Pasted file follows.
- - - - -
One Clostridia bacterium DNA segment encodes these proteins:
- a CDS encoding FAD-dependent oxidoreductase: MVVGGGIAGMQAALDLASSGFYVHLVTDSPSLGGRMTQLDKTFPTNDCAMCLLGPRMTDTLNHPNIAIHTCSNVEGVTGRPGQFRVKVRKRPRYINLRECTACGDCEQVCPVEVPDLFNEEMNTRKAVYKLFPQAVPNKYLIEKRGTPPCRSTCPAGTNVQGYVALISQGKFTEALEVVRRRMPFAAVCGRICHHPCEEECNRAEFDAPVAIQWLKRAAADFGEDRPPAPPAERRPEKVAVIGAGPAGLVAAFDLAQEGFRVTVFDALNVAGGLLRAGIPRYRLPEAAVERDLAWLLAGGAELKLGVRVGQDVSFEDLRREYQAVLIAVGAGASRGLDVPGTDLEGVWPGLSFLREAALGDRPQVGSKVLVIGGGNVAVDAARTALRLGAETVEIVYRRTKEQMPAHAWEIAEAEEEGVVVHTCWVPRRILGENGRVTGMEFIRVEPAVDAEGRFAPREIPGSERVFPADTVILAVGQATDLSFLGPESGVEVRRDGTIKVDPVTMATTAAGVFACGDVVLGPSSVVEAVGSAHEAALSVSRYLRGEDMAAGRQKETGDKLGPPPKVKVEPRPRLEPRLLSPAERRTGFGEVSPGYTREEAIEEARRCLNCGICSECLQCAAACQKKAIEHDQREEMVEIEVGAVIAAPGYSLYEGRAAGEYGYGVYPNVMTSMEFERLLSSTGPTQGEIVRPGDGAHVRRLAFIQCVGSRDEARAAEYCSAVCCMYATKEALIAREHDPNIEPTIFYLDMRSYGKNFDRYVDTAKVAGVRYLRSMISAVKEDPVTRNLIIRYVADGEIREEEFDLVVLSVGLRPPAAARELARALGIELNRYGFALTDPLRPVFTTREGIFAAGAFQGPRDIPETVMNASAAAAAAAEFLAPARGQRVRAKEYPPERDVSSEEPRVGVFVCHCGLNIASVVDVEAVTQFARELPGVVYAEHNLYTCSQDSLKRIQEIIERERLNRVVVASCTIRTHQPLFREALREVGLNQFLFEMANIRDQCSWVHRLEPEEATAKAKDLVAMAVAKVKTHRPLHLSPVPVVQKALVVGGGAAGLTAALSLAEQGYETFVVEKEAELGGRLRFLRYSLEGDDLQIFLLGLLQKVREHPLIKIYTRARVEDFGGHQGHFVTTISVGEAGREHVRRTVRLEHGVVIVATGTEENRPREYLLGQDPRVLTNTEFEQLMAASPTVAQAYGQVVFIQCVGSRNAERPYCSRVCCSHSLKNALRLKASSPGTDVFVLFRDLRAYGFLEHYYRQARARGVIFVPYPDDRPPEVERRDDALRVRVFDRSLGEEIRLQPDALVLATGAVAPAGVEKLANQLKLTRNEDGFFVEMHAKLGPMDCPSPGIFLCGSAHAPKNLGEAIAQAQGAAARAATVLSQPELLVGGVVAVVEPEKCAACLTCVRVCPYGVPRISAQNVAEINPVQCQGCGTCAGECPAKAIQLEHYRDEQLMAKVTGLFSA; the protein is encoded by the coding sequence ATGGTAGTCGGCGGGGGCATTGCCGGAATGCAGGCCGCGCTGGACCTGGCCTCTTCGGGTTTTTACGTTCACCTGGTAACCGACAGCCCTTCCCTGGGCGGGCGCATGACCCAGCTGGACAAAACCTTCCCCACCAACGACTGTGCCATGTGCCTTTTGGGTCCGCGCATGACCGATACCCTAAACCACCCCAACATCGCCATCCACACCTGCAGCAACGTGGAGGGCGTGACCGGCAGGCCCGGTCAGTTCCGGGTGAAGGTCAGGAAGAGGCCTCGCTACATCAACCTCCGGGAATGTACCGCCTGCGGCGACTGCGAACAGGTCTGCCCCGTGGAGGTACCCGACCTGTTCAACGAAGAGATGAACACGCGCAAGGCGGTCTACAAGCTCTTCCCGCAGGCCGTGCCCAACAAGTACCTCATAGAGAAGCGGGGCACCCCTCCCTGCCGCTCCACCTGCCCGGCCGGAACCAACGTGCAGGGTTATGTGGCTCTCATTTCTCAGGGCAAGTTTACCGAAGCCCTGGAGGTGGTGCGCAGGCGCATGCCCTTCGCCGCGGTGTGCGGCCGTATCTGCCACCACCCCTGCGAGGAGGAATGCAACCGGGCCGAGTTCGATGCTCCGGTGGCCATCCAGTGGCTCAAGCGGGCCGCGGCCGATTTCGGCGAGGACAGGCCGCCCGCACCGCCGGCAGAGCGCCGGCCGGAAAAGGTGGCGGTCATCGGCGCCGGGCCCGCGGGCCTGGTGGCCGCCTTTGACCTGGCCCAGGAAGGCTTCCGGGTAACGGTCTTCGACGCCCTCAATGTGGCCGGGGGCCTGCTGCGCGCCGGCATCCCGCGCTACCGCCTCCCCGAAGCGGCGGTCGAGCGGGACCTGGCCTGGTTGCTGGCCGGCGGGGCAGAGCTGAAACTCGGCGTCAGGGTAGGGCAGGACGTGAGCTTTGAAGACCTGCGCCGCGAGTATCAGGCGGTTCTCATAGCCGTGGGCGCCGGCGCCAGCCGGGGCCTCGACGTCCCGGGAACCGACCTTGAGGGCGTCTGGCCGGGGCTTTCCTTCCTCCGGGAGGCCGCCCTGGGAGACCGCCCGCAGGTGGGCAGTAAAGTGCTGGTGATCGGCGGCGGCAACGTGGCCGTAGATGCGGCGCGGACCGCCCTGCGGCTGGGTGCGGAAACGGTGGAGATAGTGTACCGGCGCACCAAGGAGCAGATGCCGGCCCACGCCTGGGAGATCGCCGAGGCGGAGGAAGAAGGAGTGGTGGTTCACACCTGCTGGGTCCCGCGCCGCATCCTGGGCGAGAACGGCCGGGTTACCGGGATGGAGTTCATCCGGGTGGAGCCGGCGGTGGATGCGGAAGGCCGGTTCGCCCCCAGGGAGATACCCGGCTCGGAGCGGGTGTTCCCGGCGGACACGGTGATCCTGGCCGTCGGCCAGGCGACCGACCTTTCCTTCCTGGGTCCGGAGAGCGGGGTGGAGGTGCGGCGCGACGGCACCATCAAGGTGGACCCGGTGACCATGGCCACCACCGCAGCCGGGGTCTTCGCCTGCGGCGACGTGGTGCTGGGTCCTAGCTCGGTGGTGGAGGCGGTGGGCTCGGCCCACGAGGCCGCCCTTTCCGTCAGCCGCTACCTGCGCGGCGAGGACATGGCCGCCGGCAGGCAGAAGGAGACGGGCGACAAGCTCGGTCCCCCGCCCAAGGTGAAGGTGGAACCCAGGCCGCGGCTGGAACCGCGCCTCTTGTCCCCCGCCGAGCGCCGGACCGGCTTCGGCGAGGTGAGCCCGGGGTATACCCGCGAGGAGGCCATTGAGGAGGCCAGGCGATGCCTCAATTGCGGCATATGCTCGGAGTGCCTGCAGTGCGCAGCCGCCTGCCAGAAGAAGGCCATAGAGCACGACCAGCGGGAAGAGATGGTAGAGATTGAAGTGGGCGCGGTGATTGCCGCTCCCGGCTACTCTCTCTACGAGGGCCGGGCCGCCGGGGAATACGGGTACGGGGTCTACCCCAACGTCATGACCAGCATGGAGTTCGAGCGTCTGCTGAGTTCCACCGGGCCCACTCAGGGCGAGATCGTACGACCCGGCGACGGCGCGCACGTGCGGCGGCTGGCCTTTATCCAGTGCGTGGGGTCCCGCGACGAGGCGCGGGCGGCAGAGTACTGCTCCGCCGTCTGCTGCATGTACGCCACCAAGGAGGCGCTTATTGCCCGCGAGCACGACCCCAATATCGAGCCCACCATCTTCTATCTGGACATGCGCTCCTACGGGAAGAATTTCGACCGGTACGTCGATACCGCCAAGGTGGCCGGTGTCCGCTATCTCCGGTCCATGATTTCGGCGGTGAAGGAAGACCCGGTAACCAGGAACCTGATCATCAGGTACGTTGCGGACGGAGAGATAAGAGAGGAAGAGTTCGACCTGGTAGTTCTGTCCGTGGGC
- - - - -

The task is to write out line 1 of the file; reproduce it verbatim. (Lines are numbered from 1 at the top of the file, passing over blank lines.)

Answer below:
One Clostridia bacterium DNA segment encodes these proteins: